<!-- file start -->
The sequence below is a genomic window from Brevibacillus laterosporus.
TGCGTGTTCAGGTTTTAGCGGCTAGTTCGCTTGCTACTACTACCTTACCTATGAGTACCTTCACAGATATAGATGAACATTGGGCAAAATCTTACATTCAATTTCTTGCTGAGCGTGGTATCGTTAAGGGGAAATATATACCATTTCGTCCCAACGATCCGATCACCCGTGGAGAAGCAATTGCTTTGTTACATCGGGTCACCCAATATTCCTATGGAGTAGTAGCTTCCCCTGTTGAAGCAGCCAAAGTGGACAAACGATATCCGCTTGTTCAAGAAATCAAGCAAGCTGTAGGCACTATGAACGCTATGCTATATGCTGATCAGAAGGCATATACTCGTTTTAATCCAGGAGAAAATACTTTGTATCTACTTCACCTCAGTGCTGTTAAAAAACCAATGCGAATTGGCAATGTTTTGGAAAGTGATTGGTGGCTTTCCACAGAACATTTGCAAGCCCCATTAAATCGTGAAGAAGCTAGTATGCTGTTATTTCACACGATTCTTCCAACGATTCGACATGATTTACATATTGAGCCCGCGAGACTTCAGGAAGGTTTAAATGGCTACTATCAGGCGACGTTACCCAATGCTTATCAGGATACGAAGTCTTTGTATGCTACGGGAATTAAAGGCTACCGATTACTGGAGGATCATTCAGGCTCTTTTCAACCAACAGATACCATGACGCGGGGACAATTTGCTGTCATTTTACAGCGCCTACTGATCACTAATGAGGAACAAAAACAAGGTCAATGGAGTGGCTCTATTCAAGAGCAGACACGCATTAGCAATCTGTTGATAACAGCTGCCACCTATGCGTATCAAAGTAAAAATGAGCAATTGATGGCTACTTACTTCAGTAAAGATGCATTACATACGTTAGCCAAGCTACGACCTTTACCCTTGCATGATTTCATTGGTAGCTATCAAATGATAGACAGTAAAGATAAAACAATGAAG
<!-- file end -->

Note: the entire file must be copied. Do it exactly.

The sequence below is a genomic window from Brevibacillus laterosporus.
TGCGTGTTCAGGTTTTAGCGGCTAGTTCGCTTGCTACTACTACCTTACCTATGAGTACCTTCACAGATATAGATGAACATTGGGCAAAATCTTACATTCAATTTCTTGCTGAGCGTGGTATCGTTAAGGGGAAATATATACCATTTCGTCCCAACGATCCGATCACCCGTGGAGAAGCAATTGCTTTGTTACATCGGGTCACCCAATATTCCTATGGAGTAGTAGCTTCCCCTGTTGAAGCAGCCAAAGTGGACAAACGATATCCGCTTGTTCAAGAAATCAAGCAAGCTGTAGGCACTATGAACGCTATGCTATATGCTGATCAGAAGGCATATACTCGTTTTAATCCAGGAGAAAATACTTTGTATCTACTTCACCTCAGTGCTGTTAAAAAACCAATGCGAATTGGCAATGTTTTGGAAAGTGATTGGTGGCTTTCCACAGAACATTTGCAAGCCCCATTAAATCGTGAAGAAGCTAGTATGCTGTTATTTCACACGATTCTTCCAACGATTCGACATGATTTACATATTGAGCCCGCGAGACTTCAGGAAGGTTTAAATGGCTACTATCAGGCGACGTTACCCAATGCTTATCAGGATACGAAGTCTTTGTATGCTACGGGAATTAAAGGCTACCGATTACTGGAGGATCATTCAGGCTCTTTTCAACCAACAGATACCATGACGCGGGGACAATTTGCTGTCATTTTACAGCGCCTACTGATCACTAATGAGGAACAAAAACAAGGTCAATGGAGTGGCTCTATTCAAGAGCAGACACGCATTAGCAATCTGTTGATAACAGCTGCCACCTATGCGTATCAAAGTAAAAATGAGCAATTGATGGCTACTTACTTCAGTAAAGATGCATTACATACGTTAGCCAAGCTACGACCTTTACCCTTGCATGATTTCATTGGTAGCTATCAAATGATAGACAGTAAAGATAAAACAATGAAG